دانلود مقاله ISI انگلیسی شماره 16629
عنوان فارسی مقاله

مدل سازی تطبیقی منطقه HVAC ​​برای ساختمان های سازگار با محیط زیست

کد مقاله سال انتشار مقاله انگلیسی ترجمه فارسی تعداد کلمات
16629 2010 10 صفحه PDF سفارش دهید محاسبه نشده
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عنوان انگلیسی
Adaptive HVAC zone modeling for sustainable buildings
منبع

Publisher : Elsevier - Science Direct (الزویر - ساینس دایرکت)

Journal : Energy and Buildings, Volume 42, Issue 4, April 2010, Pages 412–421

کلمات کلیدی
الگوریتم های ژنتیکی - کنترل - مدل سازی منطقه - فیلتر کالمن
پیش نمایش مقاله
پیش نمایش مقاله مدل سازی تطبیقی منطقه HVAC ​​برای ساختمان های سازگار با محیط زیست

چکیده انگلیسی

Control of energy flows within a building is critical to achieving optimal performance of heating, ventilation and air-conditioning (HVAC) systems. To design optimal HVAC control strategies, a dynamic model of the HVAC system – particularly the building zones that it services – is essential. As analysis of building energy consumption is facilitated by the accurate prediction of indoor environmental conditions, techniques that dynamically model HVAC zones are crucial, and as such, is an active area of research. This paper focuses on real-time HVAC zone model fitting and prediction techniques based on physical principles, as well as the use of genetic algorithms for optimization. The proposed approach is validated by comparing real-time HVAC zone model fitting and prediction against the corresponding experimental measurements. In addition, comparison with prediction results using an algorithm based on feedback-delayed Kalman filters has demonstrated the superiority of the proposed approach in terms of prediction accuracy.

مقدمه انگلیسی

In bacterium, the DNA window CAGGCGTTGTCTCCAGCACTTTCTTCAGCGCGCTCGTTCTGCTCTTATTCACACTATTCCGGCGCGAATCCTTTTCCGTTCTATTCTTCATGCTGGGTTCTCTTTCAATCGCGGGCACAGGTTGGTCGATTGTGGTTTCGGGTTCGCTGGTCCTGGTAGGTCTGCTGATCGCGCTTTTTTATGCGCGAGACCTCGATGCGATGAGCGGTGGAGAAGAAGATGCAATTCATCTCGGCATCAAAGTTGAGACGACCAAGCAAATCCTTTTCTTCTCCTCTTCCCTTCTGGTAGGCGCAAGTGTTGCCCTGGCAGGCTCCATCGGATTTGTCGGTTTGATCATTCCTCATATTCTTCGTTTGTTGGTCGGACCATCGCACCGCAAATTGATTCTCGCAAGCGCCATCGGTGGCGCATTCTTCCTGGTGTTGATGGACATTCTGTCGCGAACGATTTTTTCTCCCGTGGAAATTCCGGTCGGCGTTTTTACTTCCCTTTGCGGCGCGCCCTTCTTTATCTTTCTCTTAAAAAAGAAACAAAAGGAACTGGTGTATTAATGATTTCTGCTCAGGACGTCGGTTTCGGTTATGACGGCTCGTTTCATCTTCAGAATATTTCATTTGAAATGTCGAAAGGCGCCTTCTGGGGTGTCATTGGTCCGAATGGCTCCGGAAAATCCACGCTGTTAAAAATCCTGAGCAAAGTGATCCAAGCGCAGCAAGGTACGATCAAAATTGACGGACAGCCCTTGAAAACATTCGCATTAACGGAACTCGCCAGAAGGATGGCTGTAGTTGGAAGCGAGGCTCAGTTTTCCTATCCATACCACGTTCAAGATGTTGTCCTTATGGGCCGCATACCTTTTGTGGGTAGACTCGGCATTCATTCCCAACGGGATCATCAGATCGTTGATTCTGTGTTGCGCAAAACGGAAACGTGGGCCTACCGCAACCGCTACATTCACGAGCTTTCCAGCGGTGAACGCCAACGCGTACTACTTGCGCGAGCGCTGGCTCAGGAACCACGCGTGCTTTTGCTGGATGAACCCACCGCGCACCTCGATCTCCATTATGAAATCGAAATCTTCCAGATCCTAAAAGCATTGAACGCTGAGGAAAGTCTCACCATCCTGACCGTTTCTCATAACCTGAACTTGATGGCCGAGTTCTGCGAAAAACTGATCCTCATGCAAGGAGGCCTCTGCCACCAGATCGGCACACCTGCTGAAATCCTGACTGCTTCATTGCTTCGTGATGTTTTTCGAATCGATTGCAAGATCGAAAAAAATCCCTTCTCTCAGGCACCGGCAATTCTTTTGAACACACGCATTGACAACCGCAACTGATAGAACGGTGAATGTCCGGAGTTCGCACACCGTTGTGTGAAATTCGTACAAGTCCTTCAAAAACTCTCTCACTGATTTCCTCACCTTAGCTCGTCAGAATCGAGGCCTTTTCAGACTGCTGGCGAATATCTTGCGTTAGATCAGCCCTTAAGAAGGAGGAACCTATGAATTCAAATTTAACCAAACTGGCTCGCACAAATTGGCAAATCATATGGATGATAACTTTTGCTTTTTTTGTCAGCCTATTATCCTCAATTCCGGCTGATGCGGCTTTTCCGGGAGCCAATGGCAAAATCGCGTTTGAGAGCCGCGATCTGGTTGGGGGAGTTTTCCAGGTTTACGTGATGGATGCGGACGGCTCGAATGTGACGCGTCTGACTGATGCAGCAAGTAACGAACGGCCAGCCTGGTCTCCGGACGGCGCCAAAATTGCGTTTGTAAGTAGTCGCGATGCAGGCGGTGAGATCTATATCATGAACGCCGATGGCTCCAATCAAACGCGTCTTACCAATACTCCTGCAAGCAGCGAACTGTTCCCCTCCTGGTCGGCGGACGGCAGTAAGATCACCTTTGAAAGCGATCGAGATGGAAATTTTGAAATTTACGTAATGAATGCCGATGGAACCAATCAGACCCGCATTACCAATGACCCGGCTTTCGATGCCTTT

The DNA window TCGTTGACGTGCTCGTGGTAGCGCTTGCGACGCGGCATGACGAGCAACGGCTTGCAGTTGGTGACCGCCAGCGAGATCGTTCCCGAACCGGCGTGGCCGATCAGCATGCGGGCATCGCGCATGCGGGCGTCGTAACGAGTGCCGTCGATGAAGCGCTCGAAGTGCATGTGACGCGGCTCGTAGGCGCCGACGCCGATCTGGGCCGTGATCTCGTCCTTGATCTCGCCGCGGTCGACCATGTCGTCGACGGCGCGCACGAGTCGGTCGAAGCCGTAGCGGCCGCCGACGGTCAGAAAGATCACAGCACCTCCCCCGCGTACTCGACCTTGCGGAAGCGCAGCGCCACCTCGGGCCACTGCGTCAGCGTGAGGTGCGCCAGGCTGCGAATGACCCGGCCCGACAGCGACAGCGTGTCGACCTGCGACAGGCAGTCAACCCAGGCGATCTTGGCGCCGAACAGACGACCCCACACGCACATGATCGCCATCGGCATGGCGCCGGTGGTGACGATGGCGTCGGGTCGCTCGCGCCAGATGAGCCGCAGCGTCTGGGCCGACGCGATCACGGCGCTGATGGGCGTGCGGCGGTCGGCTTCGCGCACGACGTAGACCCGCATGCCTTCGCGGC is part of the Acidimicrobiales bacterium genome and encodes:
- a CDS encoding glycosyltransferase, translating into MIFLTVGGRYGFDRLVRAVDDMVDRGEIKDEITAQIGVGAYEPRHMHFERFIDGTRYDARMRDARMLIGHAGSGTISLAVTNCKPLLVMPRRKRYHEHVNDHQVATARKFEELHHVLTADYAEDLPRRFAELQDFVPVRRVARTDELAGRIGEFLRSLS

Heating, ventilation and air-conditioning (HVAC) systems play a dominant role in regulating the indoor climate, providing people with a comfortable and safe work environment. In most buildings the performance of the HVAC system can influence energy consumption as well as indoor air quality. The amount of energy used by HVAC systems is a significant concern that impacts on issues from national policy to personal desires of cost and comfort, and as such, HVAC modeling is a very active research topic [1] and [2]. A HVAC system comprises a variety of continuous and discrete control components interacting with the building via sensors and actuators. Control of the energy flows in the building and its environment is the key to achieving optimum performance from an HVAC system. Such control is secured through monitoring and altering the cooling/heating sources to maintain the desired thermal and air quality conditions in a space, while external and internal conditions change over time. The building with its technical equipment and its environment consists of several coupled processes which, in general, cannot be influenced independently. This complicates the design of high-quality control algorithms and requires model-based design methodologies for optimum performance. For the energy-efficient design of buildings and their associated control systems, it is necessary to obtain approximate dynamic mathematical models for system components. These models are used for a wide range of tasks including operating strategy planning, cost analysis and comfort evaluation. The dynamic model can be especially useful for control strategies that require knowledge of the dynamic characteristics of HVAC systems. The system component that we will focus on in this paper is the zone. A HVAC zone is a group of adjacent offices and/or spaces serviced by a common air-handling unit (AHU) or air-terminal device. Since the external and internal environment of the zone always changes, any model of the zone has to emulate the dynamic thermal processes within the zone as well as the interaction with the environment. Modeling such a time-variant system is a challenging task. Traditionally, zone models are mainly based on static or short-term modeling of the HVAC zone. Four approaches have been reported in recent literature. The first uses lumped capacitance in an analogue electric circuit to represent thermal elements of a building [1], [3] and [4]. A second approach is a building thermal model based on energy-and-mass balance [5], where every component of the HVAC system is represented by energy-and-mass balance equations. The third approach is based on machine learning, in which artificial neural networks [6] or support vector machines [7] model non-linear processes, such as utility loads or an individual building's energy consumption. A fourth approach is evident more recently, as researchers have started exploring the response of HVAC systems to dynamic environments [8], [9], [10], [11] and [12]. These models, however, tend to be rather cumbersome, and do not adequately adapt to the dynamics of the zone environment in real time. In addition, many existing models do not take into account long-term dynamic properties of the building, due to changes accumulated over a long time period. We investigate a real-time model fitting and prediction algorithm using only few parameters, that is well suited to short-term predictions and also adapts to long-term dynamics. In Australia, the electricity market cycle is half-hourly [13], and our proposed algorithm is very suitable for applications on this time scale. The algorithm is applied to a dynamic zone model of a HVAC system, intended to allow the implementation of control strategies to reduce energy consumption and improve the quality of the indoor environment. The paper has two major contributions. One is the formation of a mathematical model of the zone based on physical principles and circuit theory—the model we propose is the first one that combines energy/mass balance and basic circuit theory. The second contribution is the real-time model fitting and prediction algorithm for a time-variant zone, taking advantage of genetic algorithms (GA). The model and algorithm are then validated using measurements of a real HVAC system. Throughout the paper the HVAC zone is represented as a six-faced box. The zone model is firstly deduced from an energy-and-mass balance and then represented using electric circuit theory. Electric circuit elements are used to represent functions of the building elements, e.g., a wall is modelled as a resistor to represent its function of transferring heat between outside and inside, and an entire zone is modelled as a capacitor to represent its heat storage function. This kind of zone model is very simple and generic, applicable to a zone with any internal structure and material. Following development of the zone model structure, a methodology of soft real-time zone model fitting and prediction is given, e.g., zone model fitting and prediction every 5 or 30 min. Since the zone model is fitted in soft real-time (every 5 min) it can easily cope with the changes of the zone's dynamics and give accurate internal temperature prediction. Lastly, we present results using an alternative technique, the Kalman filter, to perform the model fitting. The Kalman filter [14] is an efficient recursive filter that predicts the state of a dynamic system from a series of incomplete and noisy measurements. The Kalman filter is traditionally viewed as a prediction-correction filtering algorithm and is a classic method used for dynamic systems. Recently, various parameter estimation techniques based on extended Kalman filters have been applied to thermal modeling and model refinement (e.g. [15] and [16]). A series of experimental results using a modified Kalman filter with delayed feedback is presented for comparison with our own technique. The results show that our model is capable of giving more accurate prediction for the indoor temperature of a dynamic zone compared to the Kalman filter technique. This paper is organized as follows. Section 2 introduces the HVAC system. Section 3 presents a mathematical zone model based on physical principles. Section 4 introduces soft real-time zone model fitting and prediction based on genetic algorithms. Section 5 gives a series of experimental results to quantify the performance of model fitting and prediction. For comparison purposes, a feedback-delayed Kalman filtering method is presented in Section 6. Finally, a conclusion is drawn in Section 7.